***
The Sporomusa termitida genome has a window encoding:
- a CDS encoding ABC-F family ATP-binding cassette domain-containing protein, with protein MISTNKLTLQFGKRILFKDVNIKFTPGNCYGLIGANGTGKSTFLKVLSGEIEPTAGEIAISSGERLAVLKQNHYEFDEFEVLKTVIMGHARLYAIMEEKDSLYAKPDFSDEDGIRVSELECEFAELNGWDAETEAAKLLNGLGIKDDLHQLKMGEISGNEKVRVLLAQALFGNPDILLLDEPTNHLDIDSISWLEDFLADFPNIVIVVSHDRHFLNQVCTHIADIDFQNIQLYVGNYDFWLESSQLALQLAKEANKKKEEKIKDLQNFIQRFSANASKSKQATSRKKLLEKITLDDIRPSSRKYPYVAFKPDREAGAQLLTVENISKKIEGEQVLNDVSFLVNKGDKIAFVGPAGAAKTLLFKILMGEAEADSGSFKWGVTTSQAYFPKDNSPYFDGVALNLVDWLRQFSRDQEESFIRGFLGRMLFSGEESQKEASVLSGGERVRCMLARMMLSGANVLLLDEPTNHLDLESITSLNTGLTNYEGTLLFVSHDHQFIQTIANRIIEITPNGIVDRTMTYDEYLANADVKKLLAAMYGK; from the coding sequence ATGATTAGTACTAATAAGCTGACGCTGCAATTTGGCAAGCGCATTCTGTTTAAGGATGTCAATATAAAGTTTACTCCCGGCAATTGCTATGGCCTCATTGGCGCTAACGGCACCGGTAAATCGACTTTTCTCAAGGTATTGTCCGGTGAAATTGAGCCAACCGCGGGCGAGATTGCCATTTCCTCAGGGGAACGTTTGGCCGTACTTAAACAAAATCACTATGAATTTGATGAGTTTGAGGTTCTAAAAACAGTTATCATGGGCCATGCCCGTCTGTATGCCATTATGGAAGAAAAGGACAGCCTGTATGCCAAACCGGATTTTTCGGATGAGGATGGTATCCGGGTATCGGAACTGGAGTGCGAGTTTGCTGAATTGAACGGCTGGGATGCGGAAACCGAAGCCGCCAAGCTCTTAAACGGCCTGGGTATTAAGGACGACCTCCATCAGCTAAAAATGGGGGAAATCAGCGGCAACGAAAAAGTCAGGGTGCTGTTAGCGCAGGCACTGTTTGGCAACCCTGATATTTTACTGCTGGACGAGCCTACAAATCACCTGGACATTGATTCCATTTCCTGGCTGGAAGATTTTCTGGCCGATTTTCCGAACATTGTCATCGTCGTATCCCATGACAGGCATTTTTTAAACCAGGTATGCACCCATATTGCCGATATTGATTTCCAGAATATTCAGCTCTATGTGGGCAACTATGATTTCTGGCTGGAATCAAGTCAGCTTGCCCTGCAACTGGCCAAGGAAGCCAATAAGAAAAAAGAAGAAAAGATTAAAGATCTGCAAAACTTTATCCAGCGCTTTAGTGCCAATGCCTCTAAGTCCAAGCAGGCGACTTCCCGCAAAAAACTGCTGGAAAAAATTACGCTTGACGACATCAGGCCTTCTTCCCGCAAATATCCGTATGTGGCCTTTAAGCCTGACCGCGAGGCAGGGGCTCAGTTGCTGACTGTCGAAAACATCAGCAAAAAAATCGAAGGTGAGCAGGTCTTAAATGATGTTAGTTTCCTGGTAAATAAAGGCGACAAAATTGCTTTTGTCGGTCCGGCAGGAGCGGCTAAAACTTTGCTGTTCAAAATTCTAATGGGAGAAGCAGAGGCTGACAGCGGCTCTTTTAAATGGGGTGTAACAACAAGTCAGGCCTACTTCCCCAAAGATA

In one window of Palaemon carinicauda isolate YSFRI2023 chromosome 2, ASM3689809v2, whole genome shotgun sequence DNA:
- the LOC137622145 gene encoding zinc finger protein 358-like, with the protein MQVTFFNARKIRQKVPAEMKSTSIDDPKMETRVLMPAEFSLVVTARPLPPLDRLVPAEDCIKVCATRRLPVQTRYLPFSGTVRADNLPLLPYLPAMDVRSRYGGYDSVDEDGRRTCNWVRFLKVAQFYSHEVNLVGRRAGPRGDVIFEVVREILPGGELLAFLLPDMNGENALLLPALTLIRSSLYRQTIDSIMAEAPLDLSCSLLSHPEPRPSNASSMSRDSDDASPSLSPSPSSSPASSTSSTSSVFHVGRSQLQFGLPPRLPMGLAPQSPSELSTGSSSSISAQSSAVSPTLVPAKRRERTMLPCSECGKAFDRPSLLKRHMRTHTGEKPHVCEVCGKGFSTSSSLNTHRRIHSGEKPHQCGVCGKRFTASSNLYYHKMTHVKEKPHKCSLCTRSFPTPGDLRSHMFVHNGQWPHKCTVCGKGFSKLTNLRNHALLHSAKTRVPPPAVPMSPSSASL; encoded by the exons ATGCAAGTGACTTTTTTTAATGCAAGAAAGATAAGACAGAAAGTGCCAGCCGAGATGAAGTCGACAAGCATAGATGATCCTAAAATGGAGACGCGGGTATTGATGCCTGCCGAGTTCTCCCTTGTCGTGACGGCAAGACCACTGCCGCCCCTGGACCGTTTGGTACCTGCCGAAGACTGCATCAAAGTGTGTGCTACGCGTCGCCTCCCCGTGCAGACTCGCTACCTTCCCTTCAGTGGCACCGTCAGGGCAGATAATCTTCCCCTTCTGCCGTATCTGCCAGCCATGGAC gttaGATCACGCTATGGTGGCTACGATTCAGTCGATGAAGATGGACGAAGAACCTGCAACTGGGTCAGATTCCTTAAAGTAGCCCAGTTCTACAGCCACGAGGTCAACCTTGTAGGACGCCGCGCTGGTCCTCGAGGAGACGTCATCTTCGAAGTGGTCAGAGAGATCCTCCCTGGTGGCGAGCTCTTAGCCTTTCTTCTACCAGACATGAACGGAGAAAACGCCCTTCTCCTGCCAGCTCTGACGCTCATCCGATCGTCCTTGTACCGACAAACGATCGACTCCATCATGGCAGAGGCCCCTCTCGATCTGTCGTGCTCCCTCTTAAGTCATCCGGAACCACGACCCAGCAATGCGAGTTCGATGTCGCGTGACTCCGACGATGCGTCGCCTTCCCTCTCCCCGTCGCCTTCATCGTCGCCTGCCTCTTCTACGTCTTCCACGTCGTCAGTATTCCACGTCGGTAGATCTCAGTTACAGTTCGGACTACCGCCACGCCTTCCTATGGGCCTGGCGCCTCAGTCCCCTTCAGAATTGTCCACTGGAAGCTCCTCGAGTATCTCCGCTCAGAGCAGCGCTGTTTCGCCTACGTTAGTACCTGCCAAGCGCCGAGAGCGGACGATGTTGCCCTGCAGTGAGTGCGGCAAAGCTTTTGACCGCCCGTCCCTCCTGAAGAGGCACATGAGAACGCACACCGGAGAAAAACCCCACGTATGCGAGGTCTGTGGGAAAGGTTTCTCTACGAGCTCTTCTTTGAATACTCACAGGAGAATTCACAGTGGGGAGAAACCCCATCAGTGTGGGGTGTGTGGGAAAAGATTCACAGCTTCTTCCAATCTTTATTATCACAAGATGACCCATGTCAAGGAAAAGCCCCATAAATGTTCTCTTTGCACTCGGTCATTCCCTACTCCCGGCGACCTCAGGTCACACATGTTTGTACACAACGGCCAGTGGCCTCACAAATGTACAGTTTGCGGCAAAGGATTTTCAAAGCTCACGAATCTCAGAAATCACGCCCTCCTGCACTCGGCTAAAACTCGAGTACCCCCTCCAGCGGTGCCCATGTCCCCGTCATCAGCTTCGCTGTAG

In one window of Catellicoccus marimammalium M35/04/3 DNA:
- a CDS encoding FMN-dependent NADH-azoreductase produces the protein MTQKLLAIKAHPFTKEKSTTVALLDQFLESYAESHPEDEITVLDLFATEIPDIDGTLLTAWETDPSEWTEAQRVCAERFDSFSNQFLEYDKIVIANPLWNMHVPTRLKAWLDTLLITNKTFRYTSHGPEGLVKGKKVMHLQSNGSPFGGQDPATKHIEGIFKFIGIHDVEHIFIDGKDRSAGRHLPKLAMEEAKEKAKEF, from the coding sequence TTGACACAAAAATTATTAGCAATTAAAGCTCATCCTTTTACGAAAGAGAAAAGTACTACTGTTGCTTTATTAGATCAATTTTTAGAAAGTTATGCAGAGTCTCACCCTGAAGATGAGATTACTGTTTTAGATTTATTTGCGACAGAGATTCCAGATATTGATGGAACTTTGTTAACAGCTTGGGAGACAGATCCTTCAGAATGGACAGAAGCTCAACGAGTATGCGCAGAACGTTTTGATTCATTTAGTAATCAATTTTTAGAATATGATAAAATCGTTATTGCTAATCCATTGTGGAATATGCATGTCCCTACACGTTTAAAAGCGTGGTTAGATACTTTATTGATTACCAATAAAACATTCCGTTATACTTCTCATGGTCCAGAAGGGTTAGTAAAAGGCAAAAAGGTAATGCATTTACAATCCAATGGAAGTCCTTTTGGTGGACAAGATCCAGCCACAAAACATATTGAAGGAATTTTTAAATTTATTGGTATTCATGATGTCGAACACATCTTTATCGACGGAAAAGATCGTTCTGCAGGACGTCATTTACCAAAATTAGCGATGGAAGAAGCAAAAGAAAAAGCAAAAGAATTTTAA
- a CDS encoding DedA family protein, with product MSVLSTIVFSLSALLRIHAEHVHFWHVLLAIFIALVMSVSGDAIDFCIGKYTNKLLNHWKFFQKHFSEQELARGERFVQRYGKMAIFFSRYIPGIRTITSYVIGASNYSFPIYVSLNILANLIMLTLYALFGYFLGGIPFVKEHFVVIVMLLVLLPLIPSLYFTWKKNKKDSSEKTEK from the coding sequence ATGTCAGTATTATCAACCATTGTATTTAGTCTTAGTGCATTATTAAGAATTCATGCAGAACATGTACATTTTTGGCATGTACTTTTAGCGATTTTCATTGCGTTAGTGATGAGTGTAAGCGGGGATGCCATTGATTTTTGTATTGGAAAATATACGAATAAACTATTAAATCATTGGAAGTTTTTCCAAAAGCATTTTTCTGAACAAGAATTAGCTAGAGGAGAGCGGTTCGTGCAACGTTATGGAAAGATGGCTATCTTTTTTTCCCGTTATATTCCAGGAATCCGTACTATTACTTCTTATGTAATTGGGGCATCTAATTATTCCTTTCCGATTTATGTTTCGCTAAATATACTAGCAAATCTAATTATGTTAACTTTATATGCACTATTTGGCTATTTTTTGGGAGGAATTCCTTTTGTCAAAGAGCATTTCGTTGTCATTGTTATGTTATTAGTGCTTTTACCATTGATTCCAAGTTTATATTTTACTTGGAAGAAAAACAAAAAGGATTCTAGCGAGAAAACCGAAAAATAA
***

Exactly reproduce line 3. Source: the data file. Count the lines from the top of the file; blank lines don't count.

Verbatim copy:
In one window of Palaemon carinicauda isolate YSFRI2023 chromosome 2, ASM3689809v2, whole genome shotgun sequence DNA: